In Evangelium Vitae, St. John Paul II pointed to modern scientific research to support the beginning of human life in the womb.
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When defending the Catholic Church’s pro-life views, St. John Paul II turned to science to explain why the Church is against abortion.
He detailed the science behind the Church’s view in his encyclical Evangelium Vitae.
Some people try to justify abortion by claiming that the result of conception, at least up to a certain number of days, cannot yet be considered a personal human life. But in fact, “from the time that the ovum is fertilized, a life is begun which is neither that of the father nor the mother; it is rather the life of a new human being with his own growth. It would never be made human if it were not human already. This has always been clear, and … modern genetic science offers clear confirmation. It has demonstrated that from the first instant there is established the program of what this living being will be: a person, this individual person with his characteristic aspects already well determined. Right from fertilization the adventure of a human life begins, and each of its capacities requires time-a rather lengthy time-to find its place and to be in a position to act.”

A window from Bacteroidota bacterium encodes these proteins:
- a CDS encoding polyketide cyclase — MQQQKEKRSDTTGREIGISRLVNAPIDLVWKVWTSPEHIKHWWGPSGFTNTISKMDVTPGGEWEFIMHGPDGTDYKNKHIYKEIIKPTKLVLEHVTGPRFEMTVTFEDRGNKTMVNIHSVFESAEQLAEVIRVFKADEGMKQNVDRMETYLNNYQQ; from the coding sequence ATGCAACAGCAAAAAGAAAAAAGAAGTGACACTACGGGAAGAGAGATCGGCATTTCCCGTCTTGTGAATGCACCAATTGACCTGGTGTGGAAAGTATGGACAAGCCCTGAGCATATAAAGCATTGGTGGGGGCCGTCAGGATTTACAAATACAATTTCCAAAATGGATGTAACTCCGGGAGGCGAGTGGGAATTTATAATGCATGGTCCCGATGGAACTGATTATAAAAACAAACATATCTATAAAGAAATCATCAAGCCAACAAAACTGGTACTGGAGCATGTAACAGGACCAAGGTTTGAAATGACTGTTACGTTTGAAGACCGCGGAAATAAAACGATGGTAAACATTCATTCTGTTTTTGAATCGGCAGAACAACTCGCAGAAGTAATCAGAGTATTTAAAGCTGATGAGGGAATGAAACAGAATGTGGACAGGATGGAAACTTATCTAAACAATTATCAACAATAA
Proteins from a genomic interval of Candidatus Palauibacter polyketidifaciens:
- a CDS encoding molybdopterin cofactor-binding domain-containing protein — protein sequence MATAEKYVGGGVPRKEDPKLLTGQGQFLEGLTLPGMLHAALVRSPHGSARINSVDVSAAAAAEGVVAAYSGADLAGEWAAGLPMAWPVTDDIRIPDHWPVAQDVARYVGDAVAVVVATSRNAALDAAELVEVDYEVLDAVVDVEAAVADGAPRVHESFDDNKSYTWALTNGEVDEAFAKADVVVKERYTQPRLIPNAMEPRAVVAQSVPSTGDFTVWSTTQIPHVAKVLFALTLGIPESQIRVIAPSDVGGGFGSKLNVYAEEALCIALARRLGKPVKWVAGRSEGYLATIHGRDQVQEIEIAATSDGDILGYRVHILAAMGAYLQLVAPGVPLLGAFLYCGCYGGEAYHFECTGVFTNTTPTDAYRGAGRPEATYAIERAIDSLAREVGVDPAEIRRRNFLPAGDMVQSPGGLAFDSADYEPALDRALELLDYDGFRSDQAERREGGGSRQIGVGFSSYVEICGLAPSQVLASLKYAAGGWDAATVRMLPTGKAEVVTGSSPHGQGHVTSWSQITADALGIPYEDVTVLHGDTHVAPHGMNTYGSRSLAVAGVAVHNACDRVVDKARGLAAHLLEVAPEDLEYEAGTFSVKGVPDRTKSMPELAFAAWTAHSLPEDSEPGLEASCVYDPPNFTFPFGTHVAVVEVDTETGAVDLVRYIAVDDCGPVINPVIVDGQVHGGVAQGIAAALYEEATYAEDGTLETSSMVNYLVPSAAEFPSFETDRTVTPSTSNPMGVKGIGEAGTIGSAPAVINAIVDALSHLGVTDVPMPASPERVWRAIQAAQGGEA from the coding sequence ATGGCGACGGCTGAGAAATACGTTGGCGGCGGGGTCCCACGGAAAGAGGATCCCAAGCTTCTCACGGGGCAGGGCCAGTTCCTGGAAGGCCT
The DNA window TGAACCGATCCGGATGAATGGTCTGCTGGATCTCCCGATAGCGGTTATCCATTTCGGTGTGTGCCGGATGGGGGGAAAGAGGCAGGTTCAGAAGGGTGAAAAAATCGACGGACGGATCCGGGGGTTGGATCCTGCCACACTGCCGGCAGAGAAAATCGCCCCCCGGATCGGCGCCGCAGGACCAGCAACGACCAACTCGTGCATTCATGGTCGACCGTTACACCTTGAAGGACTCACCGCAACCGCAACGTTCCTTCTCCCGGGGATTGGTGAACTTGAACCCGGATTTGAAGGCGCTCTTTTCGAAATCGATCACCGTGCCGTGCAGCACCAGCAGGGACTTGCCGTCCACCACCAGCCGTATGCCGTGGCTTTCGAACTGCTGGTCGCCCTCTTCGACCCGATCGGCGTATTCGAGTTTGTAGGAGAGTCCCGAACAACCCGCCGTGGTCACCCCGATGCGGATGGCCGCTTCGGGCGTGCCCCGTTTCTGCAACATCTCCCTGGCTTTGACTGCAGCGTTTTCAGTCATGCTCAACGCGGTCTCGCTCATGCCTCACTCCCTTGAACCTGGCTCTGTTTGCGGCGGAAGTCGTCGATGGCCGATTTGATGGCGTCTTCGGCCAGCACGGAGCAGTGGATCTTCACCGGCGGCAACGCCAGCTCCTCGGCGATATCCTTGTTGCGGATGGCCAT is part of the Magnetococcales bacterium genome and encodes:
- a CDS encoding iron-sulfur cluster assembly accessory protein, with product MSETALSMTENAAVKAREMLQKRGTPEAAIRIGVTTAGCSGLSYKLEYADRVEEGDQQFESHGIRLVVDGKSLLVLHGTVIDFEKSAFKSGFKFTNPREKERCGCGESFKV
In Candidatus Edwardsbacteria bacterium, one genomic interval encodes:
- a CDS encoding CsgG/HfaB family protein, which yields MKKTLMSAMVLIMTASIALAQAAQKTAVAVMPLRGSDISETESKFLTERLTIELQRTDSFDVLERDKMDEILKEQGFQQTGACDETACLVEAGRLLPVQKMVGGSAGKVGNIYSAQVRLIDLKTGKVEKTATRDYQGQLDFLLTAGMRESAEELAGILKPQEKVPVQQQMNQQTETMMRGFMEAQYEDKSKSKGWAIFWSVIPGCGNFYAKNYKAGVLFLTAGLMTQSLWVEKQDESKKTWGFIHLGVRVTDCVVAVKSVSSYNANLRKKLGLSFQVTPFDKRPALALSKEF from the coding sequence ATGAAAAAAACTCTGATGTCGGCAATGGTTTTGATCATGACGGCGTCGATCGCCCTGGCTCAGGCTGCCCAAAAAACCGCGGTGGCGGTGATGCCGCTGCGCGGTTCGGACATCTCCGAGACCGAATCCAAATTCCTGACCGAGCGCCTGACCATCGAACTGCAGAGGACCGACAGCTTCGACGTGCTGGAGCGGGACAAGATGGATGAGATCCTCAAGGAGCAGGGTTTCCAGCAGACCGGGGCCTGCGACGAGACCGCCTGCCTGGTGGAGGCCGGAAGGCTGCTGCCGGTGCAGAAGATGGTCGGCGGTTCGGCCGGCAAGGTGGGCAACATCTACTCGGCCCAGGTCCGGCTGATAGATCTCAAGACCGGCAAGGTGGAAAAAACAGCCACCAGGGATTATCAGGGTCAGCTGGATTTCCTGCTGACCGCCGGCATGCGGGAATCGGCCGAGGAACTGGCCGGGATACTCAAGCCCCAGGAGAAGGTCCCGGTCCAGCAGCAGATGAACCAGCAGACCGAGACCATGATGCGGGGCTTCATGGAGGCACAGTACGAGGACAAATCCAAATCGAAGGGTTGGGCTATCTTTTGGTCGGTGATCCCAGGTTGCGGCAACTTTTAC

St. John Paul II is referring to the reality that when fertilization occurs, something happens and a new living organism is created. This organism is different from the father or mother and is entirely new, containing all the instructions that will provide for its growth and maturation.
While some philosophers and scientists may disagree about the precise moment of the beginning of human life, St. John Paul II points out that even the possibility that human life begins at conception should make us pause and consider what we are doing with abortion.
Furthermore, what is at stake is so important that, from the standpoint of moral obligation, the mere probability that a human person is involved would suffice to justify an absolutely clear prohibition of any intervention aimed at killing a human embryo. Precisely for this reason, over and above all scientific debates and those philosophical affirmations to which the Magisterium has not expressly committed itself, the Church has always taught and continues to teach that the result of human procreation, from the first moment of its existence, must be guaranteed that unconditional respect which is morally due to the human being in his or her totality and unity as body and spirit
If science is not settled on the precise beginning of human life, St. John Paul II urges us to use caution anyway and not rush to kill another human being.